Therefore, they suggest what we need is a flat hierarchy — no managers, no bosses, no politics. Having just figured out how to make the company 10x better, not to mention in their first week itself, they give themselves a pat in the back while sipping coffee.

However, despite the numerous problems inherent in hierarchical structures, doing away with them completely signifies a sheer lack of awareness of the reasons why they were practised in the first place. In other words, it revelas the naïveté of the employee.

A manager makes their direct reports accountable. During times of stress, people naturally tend to look to leaders for direction. And even if there’s no formal hierarchy, people will often form an invisible one — which is blurry, unclear, far more complex to navigate, and usually rewards the most charismatic (or the most loud) instead of the most qualified.

There are hierarchy-free and healthy companies out there, but it would be utterly foolish to install that structure without addressing why hierarchies exist in the first place. Because, simply removing hierarchies does not necessarily lead to a fairer, more productive system.

This brings us to the core concept of today’s post: Chesterton’s Fence, as described by writer philosopher G. K. Chesterton himself:

There exists in such a case a certain institution or law; let us say, for the sake of simplicity, a fence, or gate erected across a road. The more modern type of reformer goes gaily up to it and says, “I don’t see the use of this; let us clear it away.” To which the more intelligent type of reformer will do well to answer: “If you don’t see the use of it, I certainly won’t let you clear it away. Go away and think. Then, when you can come back and tell me that you do see the use of it, I may allow you to destroy it.”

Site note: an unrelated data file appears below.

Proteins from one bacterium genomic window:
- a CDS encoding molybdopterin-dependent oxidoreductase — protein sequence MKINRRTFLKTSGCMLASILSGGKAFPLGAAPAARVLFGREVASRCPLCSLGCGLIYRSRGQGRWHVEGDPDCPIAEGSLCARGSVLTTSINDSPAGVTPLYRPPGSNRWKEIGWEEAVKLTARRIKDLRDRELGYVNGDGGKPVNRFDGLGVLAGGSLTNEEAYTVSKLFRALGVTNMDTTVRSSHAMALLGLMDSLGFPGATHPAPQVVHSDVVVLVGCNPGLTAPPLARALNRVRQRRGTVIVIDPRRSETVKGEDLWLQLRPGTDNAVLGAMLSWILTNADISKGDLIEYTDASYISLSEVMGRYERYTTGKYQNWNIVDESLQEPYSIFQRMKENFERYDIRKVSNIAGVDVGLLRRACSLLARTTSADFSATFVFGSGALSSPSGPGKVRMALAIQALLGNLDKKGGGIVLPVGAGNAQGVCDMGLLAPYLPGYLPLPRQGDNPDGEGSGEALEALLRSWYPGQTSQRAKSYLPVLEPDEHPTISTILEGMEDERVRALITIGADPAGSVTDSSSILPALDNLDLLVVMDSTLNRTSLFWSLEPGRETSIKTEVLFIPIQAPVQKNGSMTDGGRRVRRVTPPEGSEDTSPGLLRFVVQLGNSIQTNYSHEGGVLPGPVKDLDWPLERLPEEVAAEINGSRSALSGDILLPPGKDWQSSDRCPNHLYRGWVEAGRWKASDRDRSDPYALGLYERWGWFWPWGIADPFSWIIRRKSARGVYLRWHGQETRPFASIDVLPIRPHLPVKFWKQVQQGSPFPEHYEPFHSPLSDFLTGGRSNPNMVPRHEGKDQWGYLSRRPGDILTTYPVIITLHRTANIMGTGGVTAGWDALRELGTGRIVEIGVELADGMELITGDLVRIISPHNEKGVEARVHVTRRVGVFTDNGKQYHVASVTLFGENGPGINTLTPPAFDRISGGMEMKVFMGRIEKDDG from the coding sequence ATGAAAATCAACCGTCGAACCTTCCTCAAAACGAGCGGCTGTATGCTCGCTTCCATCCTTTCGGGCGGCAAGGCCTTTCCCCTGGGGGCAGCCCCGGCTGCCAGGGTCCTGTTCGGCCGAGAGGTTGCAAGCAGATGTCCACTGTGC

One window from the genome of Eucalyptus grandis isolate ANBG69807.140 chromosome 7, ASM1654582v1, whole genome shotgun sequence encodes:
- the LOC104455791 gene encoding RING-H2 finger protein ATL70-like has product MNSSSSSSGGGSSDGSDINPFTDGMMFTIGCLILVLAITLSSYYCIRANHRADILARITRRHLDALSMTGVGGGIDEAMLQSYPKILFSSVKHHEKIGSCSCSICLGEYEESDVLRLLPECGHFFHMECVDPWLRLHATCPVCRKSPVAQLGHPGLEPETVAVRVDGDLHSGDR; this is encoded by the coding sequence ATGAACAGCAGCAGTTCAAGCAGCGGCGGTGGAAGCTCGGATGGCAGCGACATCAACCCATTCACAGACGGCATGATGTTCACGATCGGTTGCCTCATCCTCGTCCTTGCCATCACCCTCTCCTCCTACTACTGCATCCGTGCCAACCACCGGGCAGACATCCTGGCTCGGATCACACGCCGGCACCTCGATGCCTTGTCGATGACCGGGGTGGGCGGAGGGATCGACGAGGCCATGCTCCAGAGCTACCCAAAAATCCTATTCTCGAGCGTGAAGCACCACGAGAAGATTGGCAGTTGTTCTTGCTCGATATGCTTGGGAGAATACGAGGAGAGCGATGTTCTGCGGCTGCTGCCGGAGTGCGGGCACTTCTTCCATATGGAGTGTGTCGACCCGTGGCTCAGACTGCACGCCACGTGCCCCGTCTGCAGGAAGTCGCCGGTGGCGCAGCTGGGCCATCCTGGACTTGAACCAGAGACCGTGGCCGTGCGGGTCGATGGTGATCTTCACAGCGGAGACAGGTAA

In other words, unless we know the rationale behind a decision, we have no right to change it.

When we join a company, it is safe to assume that we are working with smart folks (otherwise, what’s the point) — folks who didn’t build a feature, or put a system in place, or made a business decision in their sleep or in a fit of madness. They put a good deal of thought, carefully planned things out, and had reasons why something would be good for the company. Until we establish that reason, we have no business taking an axe to them.

The second rule for a new hire is: do no harm. We shouldn’t start suggesting let’s do this, let’s do that right after we join a company. Other people have spent years on things we’ve merely spent hours on. It would be hubris to assume we know better than them.